Vice President Kamala Harris both appealed to teachers for their support and condemned the latest gun massacre in a speech Tuesday.
The Biden-Harris White House is the “most pro-union administration in America’s history,” Harris told educators, while urging them to vote in the upcoming midterm election. She spoke at the National Education Association’s representative assembly here to about 4,500 in-person union delegates and 1,500 virtual attendees.
Democrats are forecasted to lose control of the U.S. House of Representatives in November, and the nation’s largest teachers’ union has been urging its members to vote and canvass for Democratic candidates. During Harris’ speech, teachers waved signs that said, “Educators Love Biden-Harris,” and “Elections Matter.”
The day before Harris’ speech, a gunman opened fire on a July 4 parade in Highland Park, a suburb about 30 miles from Chicago, killing seven people and injuring dozens more. Harris dedicated a portion of her speech to the massacre, calling for an end to the “horror” and “terror” of gun violence.
“Our nation is still mourning the loss of those 19 babies and their two teachers in Uvalde,” Harris said. “This massacre was the most recent reminder, in Uvalde, of the risks that our children and our educators face every day. Teachers should not have to practice barricading a classroom. Teachers should not have to know how to treat a gunshot wound. Teachers should not be told that lives would have been saved if only you had a gun.”
There have been 27 school shootings this year, according to Education Week’s tracker, on track to outpace 2021. While school shootings are statistically rare, educators have said they feel increasingly less safe in schools.
Last month, President Joe Biden signed into law bipartisan gun legislation that introduces enhanced background checks for gun buyers under 21, provides federal support for state red flag laws, restricts gun purchases for people convicted of domestic violence, and introduces several measures aimed at reducing gun trafficking. The new law also boosts funding for school mental health.
But there is more to do, Harris said. Congress must renew the federal assault weapons ban, which expired in 2004, and repeal the liability shield for gun manufacturers.
“There is no reason that we have weapons of war on the streets of America,” she said. “We need reasonable gun safety laws.”
Earlier this week, NEA delegates approved a measure to coordinate a “unified response” to protect schools and communities from gun violence. The NEA will support organizing efforts across the country, continue its federal advocacy work, and “hold accountable” elected officials and candidates running for office to “make sure they are willing to put an end to gun violence on school campuses and in our communities,” that measure says.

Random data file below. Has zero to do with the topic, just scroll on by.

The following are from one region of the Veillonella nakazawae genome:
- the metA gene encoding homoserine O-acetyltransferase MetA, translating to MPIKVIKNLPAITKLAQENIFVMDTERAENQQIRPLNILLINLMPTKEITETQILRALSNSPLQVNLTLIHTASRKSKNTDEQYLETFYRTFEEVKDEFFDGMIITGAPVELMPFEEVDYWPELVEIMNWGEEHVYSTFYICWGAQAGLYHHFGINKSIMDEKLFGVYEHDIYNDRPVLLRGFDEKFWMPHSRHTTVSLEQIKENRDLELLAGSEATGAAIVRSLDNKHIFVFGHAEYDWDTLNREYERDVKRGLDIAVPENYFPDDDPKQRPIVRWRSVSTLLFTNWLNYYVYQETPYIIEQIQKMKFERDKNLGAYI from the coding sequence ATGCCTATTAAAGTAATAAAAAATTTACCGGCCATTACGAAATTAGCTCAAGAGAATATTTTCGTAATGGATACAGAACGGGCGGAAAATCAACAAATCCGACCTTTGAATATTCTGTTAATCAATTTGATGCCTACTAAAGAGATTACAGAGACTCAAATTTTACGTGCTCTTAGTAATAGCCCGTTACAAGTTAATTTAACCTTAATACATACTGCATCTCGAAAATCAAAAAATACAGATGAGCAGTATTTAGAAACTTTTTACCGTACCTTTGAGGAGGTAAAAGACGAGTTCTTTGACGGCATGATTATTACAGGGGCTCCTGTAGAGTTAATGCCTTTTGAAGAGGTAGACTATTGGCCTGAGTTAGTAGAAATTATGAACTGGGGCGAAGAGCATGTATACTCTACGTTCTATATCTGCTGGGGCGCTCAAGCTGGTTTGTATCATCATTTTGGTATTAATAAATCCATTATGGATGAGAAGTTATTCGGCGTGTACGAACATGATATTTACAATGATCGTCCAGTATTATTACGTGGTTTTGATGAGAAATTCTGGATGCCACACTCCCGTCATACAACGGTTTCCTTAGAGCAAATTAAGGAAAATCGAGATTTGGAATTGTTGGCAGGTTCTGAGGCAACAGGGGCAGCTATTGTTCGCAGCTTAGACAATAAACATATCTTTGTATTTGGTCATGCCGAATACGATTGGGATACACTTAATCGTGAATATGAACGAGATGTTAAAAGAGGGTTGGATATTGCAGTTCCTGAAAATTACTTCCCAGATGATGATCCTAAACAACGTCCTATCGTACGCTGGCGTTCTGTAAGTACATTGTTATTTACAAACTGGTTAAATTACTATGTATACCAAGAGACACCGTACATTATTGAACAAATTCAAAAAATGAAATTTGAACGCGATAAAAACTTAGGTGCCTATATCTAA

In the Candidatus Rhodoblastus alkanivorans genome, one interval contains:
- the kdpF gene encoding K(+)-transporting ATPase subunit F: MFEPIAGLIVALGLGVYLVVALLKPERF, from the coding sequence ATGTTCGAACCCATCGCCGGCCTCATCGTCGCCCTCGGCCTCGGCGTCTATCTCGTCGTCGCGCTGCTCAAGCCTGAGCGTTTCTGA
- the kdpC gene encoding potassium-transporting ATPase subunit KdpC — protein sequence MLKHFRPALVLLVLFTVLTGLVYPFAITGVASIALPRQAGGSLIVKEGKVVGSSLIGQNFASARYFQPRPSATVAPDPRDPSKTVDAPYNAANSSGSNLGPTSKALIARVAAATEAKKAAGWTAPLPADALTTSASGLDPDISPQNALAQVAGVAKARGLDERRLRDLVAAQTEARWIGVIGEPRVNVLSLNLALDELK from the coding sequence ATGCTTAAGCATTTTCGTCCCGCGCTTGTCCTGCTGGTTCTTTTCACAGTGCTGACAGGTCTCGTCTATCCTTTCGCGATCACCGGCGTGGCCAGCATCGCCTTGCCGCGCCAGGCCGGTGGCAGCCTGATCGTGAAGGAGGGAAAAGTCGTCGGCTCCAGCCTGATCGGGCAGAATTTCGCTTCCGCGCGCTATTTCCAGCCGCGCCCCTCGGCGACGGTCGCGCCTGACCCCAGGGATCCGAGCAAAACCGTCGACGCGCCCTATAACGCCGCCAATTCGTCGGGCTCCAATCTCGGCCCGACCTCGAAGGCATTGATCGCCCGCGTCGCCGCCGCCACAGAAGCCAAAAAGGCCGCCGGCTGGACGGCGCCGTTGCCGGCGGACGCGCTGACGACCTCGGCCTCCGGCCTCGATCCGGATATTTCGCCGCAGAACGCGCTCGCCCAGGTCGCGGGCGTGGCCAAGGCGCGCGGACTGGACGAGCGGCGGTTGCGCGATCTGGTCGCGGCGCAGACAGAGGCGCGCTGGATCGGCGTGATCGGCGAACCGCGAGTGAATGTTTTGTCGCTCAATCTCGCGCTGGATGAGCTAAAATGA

Harris points to new tutoring initiative
The vice president also touted the Biden-Harris administration’s education work, including the $122 billion in pandemic relief to schools through the American Rescue Plan. President Joe Biden has called on schools to use that money for high-quality tutoring, summer learning, and after-school programs to help students catch up academically.
The U.S. Department of Education announced July 5 that it would launch the National Partnership for Student Success to recruit an additional 250,000 tutors and mentors over the next three years. (Many districts have struggled to find and compensate tutors; some have turned to volunteers or online programs instead.) These tutors, Harris said, “will be in schools across the country to give students the support they need and to support your work every day.”
But there is more to do, Harris said. She told educators that raising teacher pay is a priority for the administration.
“We are determined to fight for a future where a teacher’s wage can provide for a family,” she said. “Because I know it is still the case that some of you are working two jobs. Some maybe even three.”
And Harris slammed Republican politicians who have “fought against raising your pay” and “refuse to keep assault weapons off our streets and out of our classrooms.”
“These so-called leaders have tried to make you the pawns of their political agenda,” Harris said. “While you work hard, ... they dare question your dedication, your motivation, and your value.”
For instance, politicians have removed the freedom for a K-3 teacher in Florida’s ability “to love openly and with pride,” Harris said, referring to what is commonly known as the “Don’t Say Gay” law in Florida that restricts certain topics in the classroom.
“I also think these extremist so-called leaders need to attend a civics lesson,” Harris said. “I think it would benefit us all if they sat in your classroom for a few days to remember how a democracy works.”
Harris urged the union delegates’ continued advocacy, saying that the National Education Association is a “powerful force.”
“You are not only essential to our children’s future,” she said. “I’m here to share with you—you, I believe, are essential to the future of our democracy.”